## 2.3.3 Finite Difference Method applied to 1-D Convection

Measurable Outcome 2.2, Measurable Outcome 2.3, Measurable Outcome 2.9, Measurable Outcome 2.10

In this example, we solve 1-D convection,

using a central difference spatial approximation with a forward Euler time integration,

Note: this approximation is the Forward Time-Central Space method from Equation (2.57) with the diffusion terms removed.

Specifically, we will use a constant velocity \(u=1\) and set the initial condition to be a *Gaussian disturbance*:

We consider the domain \(\Omega =[0.1]\), with periodic boundary conditions. A MATLAB^{®} script that implements this algorithm is:

% This MATLAB script solves the one-dimensional convection % equation using a finite difference algorithm. The % discretization uses central differences in space and forward % Euler in time. clear all; close all; % Number of points Nx = 50; x = linspace(0,1,Nx+1) dx = 1/Nx; %velocity u=1; % Set final time tfinal = 10.0; % Set timestep dt = 0.001; % Set initial condition Uo = 0.75*exp(-((x-0.5)/0.1).^2)'; t = 0; U = Uo; % Loop until t > tfinal while (t < tfinal) % Forward Euler Step U(2:end) = U(2:end) - dt*u*centraldiff(U(2:end)); U(1) = U(end); % enforce periodicity % Increment time t = t + dt; % Plot current solution clf plot(x,Uo,'b*'); hold on; plot(x,U,'*','color',[0 0.5 0]); xlabel('x','fontsize',16); ylabel('U','fontsize',16); title(sprintf('t = %f\n',t)); axis([0, 1, -0.5, 1.5]); grid on; drawnow; end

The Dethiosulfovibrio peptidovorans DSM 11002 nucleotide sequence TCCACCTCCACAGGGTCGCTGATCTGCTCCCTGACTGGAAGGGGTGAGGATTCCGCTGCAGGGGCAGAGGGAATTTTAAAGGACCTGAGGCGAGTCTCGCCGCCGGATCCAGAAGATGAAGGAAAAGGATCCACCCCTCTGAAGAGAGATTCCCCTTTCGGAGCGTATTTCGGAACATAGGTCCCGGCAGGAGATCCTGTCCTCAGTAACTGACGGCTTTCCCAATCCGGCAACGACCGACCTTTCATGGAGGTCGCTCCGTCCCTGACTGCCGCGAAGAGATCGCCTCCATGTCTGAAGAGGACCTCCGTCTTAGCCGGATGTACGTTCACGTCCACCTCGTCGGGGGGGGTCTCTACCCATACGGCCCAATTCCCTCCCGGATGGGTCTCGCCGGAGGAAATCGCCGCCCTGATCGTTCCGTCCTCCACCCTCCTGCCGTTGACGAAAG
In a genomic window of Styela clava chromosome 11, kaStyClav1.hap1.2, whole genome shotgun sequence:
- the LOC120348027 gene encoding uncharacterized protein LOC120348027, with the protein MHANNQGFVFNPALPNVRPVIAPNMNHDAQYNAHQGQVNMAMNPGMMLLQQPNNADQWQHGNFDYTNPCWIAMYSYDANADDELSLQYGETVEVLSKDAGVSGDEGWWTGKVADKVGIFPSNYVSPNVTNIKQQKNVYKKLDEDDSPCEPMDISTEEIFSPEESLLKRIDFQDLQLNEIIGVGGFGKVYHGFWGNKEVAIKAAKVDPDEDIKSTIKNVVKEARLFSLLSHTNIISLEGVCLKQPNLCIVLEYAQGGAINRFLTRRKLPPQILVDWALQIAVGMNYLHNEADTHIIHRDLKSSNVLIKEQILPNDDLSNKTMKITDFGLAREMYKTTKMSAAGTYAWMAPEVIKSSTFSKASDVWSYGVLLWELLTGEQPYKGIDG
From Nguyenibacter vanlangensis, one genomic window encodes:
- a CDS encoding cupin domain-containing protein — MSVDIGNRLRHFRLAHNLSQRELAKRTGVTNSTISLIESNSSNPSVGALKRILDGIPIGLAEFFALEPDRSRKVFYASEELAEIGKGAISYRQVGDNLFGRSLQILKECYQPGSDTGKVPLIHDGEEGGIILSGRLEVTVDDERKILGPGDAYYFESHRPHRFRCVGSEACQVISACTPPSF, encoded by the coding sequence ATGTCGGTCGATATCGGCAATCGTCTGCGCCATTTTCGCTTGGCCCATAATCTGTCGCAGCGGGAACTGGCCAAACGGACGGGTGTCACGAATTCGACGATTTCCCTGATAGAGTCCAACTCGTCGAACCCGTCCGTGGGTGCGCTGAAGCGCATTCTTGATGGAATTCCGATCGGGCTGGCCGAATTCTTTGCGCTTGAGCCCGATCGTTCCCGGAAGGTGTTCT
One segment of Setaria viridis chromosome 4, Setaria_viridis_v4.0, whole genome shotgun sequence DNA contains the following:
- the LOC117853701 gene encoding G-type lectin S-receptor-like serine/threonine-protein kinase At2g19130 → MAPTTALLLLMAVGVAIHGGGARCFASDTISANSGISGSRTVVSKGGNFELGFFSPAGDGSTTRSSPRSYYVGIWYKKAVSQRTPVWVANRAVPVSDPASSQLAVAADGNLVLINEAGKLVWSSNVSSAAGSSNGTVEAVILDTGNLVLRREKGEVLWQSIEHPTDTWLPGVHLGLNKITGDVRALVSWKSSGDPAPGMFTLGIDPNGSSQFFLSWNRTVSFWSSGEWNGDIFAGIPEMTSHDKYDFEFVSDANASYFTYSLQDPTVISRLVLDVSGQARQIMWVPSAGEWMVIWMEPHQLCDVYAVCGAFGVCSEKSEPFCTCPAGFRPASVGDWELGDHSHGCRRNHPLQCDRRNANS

Figures 2.10, 2.11, and 2.12 plot the finite difference solution at times \(t=0.25, t=0.5\) and \(t=1.0\). The exact solution for this problem has \(U(x,t) = U_0(x)\) for any integer time \((t=1,2, \ldots ).\). When the numerical method is run, the Gaussian disturbance is convected across the domain, however small oscillations are observed at \(t=0.5\) which begin to pollute the numerical solution. Eventually, these oscillations grow until the entire solution is contaminated. We will later show that the \(FTCS\) algorithm is unstable for any \(\Delta t\) for pure convection. Thus, what we are observing is an instability that can be predicted through some analysis.